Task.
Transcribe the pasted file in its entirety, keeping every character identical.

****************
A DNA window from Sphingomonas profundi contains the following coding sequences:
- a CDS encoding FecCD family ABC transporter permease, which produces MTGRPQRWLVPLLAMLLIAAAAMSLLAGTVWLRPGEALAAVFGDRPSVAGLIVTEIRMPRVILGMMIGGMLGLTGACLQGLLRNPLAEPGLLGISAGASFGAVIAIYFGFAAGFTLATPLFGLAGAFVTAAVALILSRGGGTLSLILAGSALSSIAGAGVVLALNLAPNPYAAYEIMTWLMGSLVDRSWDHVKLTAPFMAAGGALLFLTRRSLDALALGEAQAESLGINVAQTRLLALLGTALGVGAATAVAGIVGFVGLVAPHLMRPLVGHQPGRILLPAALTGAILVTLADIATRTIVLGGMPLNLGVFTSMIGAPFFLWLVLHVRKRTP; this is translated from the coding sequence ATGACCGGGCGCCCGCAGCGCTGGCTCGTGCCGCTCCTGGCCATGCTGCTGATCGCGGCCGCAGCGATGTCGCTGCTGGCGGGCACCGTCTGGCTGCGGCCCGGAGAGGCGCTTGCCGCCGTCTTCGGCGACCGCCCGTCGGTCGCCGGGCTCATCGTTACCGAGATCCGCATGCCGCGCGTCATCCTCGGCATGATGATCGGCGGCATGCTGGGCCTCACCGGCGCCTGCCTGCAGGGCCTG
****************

A DNA window from Sphingomonas profundi contains the following coding sequences:
- a CDS encoding FecCD family ABC transporter permease, which produces MTGRPQRWLVPLLAMLLIAAAAMSLLAGTVWLRPGEALAAVFGDRPSVAGLIVTEIRMPRVILGMMIGGMLGLTGACLQGLLRNPLAEPGLLGISAGASFGAVIAIYFGFAAGFTLATPLFGLAGAFVTAAVALILSRGGGTLSLILAGSALSSIAGAGVVLALNLAPNPYAAYEIMTWLMGSLVDRSWDHVKLTAPFMAAGGALLFLTRRSLDALALGEAQAESLGINVAQTRLLALLGTALGVGAATAVAGIVGFVGLVAPHLMRPLVGHQPGRILLPAALTGAILVTLADIATRTIVLGGMPLNLGVFTSMIGAPFFLWLVLHVRKRTP; this is translated from the coding sequence ATGACCGGGCGCCCGCAGCGCTGGCTCGTGCCGCTCCTGGCCATGCTGCTGATCGCGGCCGCAGCGATGTCGCTGCTGGCGGGCACCGTCTGGCTGCGGCCCGGAGAGGCGCTTGCCGCCGTCTTCGGCGACCGCCCGTCGGTCGCCGGGCTCATCGTTACCGAGATCCGCATGCCGCGCGTCATCCTCGGCATGATGATCGGCGGCATGCTGGGCCTCACCGGCGCCTGCCTGCAGGGCCTG